"There is a natural contrast often made in ordinary language between the actions which we do because we want or desire to do them, and the actions which we do although we do not want to do them. It is a contrast which has been ignored by much modern philosophy of mind which has seen desire as a component of all actions, and the reasons for all actions as involving desires of various kinds. The ignoring of the distinction between desire and the active component in every action (call it 'trying' or 'seeking' or 'having a volition') leads a man to suppose that he can no more help doing what he does than he can help his desires. But 'desires', in the normal ordinary language sense of the word, are natural inclinations to actions of certain sorts with which we find ourselves. We cannot (immediately) help our natural inclinations but what we can do is choose whether to yield to them, or resist them and do what we are not naturally inclined to do. When we resist our natural inclinations, we do so because we have reasons for action quite other than ones naturally described as the satisfaction of desire -- e.g. we do the action because we believe that we ought to, or believe it to be in our long-term interest."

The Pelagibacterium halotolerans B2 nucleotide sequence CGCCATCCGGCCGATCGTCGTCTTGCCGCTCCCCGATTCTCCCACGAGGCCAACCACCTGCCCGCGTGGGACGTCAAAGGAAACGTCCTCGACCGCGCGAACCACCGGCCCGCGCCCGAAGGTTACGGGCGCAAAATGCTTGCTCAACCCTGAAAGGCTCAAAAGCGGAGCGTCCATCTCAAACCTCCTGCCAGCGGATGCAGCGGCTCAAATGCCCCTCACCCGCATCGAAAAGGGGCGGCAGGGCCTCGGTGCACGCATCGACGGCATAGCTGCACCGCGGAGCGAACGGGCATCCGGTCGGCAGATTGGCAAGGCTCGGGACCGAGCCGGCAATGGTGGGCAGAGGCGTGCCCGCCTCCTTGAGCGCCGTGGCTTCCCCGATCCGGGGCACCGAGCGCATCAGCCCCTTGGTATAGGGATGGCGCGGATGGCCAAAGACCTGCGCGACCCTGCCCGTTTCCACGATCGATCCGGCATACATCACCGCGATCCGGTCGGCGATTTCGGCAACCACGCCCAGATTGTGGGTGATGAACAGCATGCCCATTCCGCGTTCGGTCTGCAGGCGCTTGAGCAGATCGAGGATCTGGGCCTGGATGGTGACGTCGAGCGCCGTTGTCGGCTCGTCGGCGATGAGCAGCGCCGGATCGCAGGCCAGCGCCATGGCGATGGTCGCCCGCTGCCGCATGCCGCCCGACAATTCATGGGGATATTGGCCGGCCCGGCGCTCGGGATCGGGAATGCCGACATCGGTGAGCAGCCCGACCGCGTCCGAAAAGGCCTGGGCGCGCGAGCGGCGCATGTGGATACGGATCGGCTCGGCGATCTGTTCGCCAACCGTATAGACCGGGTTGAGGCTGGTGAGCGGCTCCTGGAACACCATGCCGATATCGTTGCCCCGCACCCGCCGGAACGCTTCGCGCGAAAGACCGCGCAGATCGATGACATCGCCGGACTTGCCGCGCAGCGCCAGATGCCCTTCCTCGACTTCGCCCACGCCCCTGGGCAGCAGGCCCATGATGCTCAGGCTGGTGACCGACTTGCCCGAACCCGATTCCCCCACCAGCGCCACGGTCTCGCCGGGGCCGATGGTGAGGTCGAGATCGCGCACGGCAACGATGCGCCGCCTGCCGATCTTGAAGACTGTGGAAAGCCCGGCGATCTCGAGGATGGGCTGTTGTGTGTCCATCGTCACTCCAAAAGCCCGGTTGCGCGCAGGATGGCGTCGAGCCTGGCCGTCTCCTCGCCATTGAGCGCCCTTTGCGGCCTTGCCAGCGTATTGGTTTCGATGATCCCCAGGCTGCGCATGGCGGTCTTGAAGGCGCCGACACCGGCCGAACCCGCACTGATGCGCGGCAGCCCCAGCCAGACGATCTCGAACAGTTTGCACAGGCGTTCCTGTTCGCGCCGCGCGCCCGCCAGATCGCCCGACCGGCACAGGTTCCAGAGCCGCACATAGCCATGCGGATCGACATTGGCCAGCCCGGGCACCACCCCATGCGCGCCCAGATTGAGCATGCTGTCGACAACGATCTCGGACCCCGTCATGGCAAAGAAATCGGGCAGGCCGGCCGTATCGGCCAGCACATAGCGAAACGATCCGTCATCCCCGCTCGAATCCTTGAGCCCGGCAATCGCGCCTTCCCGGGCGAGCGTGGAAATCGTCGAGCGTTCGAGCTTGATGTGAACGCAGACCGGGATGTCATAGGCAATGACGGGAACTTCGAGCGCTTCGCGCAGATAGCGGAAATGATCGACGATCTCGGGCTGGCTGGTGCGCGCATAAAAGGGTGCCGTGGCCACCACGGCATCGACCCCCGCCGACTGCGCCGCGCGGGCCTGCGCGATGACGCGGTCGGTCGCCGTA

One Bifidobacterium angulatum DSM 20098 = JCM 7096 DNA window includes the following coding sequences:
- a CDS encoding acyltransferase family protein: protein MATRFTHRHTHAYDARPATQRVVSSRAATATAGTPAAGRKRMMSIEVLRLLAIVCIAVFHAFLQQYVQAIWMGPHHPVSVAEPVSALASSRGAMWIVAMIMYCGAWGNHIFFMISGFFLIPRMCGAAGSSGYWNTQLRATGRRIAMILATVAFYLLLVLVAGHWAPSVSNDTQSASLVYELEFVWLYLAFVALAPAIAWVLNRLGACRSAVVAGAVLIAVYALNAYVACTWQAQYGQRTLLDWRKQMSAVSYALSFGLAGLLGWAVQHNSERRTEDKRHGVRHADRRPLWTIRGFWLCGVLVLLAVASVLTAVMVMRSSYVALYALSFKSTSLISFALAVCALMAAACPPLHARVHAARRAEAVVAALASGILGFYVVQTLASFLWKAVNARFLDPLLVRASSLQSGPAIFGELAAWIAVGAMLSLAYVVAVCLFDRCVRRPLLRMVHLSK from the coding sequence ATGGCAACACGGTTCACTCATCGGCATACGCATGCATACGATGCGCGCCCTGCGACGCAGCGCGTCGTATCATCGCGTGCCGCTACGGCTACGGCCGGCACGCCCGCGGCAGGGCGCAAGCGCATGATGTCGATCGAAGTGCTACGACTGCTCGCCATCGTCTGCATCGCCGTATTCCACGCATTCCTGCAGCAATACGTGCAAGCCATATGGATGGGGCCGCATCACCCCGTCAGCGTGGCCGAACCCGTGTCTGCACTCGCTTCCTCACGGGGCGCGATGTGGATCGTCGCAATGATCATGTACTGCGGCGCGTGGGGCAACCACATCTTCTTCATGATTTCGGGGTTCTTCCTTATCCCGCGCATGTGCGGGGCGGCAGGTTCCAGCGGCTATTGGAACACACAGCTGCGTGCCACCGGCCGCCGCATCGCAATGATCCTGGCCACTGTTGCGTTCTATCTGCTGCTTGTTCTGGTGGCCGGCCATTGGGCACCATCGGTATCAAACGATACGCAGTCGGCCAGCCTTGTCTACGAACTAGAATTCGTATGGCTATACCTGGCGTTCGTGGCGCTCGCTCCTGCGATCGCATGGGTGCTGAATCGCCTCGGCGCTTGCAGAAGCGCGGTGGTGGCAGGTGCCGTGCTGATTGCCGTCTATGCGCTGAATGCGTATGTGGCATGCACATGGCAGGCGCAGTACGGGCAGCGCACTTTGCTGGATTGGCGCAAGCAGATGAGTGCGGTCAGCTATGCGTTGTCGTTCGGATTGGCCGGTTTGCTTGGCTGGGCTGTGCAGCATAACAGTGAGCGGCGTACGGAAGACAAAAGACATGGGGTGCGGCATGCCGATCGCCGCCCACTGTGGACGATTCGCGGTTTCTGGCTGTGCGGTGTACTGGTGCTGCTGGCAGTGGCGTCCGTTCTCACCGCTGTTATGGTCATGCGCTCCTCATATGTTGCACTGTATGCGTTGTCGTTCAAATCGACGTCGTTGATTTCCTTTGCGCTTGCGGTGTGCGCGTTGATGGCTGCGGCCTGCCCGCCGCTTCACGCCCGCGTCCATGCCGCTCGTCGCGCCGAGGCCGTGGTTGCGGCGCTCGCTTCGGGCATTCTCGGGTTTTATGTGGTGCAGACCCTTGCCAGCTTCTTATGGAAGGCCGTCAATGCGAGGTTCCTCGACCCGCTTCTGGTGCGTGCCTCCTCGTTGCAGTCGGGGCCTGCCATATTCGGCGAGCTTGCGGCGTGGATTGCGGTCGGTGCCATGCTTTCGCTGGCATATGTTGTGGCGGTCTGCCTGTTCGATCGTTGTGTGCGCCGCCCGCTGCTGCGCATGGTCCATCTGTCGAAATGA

-- Swinburne (1985) 'Desire', Philosophy vol. 60, p.429.
See also: Agency and the Will